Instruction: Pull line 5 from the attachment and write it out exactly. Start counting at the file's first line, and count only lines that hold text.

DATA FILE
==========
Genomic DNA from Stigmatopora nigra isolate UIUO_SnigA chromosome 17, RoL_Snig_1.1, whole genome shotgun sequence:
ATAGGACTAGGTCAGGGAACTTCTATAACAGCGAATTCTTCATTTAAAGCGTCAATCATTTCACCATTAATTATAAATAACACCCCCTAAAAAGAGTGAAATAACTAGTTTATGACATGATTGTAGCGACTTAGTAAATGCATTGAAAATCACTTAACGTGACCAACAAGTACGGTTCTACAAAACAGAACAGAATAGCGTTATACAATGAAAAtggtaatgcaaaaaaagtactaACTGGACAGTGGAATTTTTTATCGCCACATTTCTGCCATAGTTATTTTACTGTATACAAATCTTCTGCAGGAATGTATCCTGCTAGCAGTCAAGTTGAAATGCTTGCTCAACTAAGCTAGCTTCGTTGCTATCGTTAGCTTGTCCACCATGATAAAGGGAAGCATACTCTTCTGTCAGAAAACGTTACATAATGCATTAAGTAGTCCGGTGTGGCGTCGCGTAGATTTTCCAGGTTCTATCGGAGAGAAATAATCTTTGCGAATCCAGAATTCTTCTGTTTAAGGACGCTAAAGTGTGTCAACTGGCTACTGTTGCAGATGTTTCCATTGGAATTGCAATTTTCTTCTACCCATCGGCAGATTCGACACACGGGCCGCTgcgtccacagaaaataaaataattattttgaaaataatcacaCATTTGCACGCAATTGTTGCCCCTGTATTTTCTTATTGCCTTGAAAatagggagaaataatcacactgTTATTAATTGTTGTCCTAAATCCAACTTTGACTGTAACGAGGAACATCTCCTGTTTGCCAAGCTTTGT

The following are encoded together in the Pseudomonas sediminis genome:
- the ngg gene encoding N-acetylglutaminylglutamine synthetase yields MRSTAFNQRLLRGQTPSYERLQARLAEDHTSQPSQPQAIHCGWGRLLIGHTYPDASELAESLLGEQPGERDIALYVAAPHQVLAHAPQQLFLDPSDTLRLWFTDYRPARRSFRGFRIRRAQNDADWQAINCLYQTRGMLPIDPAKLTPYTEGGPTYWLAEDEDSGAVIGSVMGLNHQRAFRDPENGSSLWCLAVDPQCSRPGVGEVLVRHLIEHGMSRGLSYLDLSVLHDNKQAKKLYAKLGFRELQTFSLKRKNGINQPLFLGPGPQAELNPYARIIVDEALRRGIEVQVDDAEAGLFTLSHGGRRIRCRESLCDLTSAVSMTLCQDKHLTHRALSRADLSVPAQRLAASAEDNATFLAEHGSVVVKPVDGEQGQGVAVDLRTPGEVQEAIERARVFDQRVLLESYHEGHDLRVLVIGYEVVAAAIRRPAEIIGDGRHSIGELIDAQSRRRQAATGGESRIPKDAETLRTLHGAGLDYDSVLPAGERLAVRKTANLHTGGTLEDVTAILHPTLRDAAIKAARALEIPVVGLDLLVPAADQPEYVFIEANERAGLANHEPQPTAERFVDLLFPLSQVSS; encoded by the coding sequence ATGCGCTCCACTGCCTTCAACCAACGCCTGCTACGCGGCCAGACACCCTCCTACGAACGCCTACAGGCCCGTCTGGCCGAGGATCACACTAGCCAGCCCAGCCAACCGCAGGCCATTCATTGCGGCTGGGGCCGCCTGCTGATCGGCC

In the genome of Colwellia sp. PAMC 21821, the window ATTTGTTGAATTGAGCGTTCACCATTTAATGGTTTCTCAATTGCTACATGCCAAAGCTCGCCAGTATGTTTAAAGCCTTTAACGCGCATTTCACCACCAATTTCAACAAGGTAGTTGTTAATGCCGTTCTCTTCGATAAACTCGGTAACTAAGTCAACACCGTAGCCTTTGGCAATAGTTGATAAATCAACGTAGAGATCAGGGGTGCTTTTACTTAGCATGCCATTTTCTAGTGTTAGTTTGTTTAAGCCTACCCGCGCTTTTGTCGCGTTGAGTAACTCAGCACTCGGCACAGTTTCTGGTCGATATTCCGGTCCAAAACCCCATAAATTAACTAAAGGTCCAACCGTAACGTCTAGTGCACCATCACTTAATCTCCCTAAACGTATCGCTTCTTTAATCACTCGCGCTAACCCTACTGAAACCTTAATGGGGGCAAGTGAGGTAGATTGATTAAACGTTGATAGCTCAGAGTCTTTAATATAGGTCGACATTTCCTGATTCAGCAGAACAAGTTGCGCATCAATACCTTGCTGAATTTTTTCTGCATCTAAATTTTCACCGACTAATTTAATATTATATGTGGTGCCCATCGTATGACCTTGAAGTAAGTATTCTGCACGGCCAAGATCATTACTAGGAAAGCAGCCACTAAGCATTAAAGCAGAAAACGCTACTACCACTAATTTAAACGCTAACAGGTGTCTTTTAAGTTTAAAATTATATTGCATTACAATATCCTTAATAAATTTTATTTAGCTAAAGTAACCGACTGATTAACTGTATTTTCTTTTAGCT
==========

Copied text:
In the genome of Colwellia sp. PAMC 21821, the window ATTTGTTGAATTGAGCGTTCACCATTTAATGGTTTCTCAATTGCTACATGCCAAAGCTCGCCAGTATGTTTAAAGCCTTTAACGCGCATTTCACCACCAATTTCAACAAGGTAGTTGTTAATGCCGTTCTCTTCGATAAACTCGGTAACTAAGTCAACACCGTAGCCTTTGGCAATAGTTGATAAATCAACGTAGAGATCAGGGGTGCTTTTACTTAGCATGCCATTTTCTAGTGTTAGTTTGTTTAAGCCTACCCGCGCTTTTGTCGCGTTGAGTAACTCAGCACTCGGCACAGTTTCTGGTCGATATTCCGGTCCAAAACCCCATAAATTAACTAAAGGTCCAACCGTAACGTCTAGTGCACCATCACTTAATCTCCCTAAACGTATCGCTTCTTTAATCACTCGCGCTAACCCTACTGAAACCTTAATGGGGGCAAGTGAGGTAGATTGATTAAACGTTGATAGCTCAGAGTCTTTAATATAGGTCGACATTTCCTGATTCAGCAGAACAAGTTGCGCATCAATACCTTGCTGAATTTTTTCTGCATCTAAATTTTCACCGACTAATTTAATATTATATGTGGTGCCCATCGTATGACCTTGAAGTAAGTATTCTGCACGGCCAAGATCATTACTAGGAAAGCAGCCACTAAGCATTAAAGCAGAAAACGCTACTACCACTAATTTAAACGCTAACAGGTGTCTTTTAAGTTTAAAATTATATTGCATTACAATATCCTTAATAAATTTTATTTAGCTAAAGTAACCGACTGATTAACTGTATTTTCTTTTAGCT